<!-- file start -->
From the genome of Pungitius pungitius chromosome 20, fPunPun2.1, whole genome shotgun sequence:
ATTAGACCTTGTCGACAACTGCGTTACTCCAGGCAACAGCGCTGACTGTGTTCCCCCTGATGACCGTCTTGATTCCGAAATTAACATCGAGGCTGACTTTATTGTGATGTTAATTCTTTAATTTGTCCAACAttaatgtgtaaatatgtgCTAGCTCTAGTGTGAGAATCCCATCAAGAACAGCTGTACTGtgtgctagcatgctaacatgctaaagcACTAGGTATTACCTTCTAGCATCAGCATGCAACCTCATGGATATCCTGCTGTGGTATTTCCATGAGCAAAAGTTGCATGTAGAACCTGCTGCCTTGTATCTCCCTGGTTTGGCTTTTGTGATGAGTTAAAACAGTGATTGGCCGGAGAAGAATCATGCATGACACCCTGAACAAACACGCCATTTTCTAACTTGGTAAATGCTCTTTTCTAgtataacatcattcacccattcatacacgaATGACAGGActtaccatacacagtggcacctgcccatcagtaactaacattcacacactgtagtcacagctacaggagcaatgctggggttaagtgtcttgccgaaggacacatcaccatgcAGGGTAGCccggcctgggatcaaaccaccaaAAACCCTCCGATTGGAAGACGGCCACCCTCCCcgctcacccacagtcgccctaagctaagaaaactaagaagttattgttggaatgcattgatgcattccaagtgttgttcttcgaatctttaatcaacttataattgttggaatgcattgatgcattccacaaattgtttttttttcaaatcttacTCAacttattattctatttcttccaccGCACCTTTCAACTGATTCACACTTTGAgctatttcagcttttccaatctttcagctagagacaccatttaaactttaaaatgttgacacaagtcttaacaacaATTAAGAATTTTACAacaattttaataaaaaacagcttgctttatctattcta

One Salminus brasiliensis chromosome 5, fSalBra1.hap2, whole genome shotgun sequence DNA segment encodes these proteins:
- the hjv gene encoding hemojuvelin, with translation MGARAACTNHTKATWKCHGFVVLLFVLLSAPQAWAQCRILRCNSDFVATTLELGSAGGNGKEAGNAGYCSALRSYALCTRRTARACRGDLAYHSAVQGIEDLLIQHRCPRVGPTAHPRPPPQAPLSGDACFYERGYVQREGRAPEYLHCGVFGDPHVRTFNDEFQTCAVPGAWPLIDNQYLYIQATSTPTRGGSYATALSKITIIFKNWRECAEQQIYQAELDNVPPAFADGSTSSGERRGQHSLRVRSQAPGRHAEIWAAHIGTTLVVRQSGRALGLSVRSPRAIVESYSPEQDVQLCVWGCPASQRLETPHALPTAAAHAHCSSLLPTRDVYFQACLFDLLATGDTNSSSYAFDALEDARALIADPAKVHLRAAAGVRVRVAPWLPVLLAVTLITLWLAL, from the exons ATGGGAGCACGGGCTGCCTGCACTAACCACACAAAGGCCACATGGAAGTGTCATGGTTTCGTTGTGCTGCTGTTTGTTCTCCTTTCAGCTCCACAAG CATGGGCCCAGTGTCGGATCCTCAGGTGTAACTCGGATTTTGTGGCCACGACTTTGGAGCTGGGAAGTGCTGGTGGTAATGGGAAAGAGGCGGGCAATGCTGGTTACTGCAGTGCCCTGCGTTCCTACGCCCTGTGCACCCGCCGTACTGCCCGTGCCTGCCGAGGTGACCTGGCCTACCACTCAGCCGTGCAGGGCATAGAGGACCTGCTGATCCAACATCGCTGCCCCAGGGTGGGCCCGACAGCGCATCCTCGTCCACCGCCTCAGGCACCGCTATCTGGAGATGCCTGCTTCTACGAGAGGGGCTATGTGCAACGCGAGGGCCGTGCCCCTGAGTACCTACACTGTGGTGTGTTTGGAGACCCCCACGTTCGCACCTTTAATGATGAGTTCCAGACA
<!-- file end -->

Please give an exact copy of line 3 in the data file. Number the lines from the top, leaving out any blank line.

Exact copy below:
One Salminus brasiliensis chromosome 5, fSalBra1.hap2, whole genome shotgun sequence DNA segment encodes these proteins: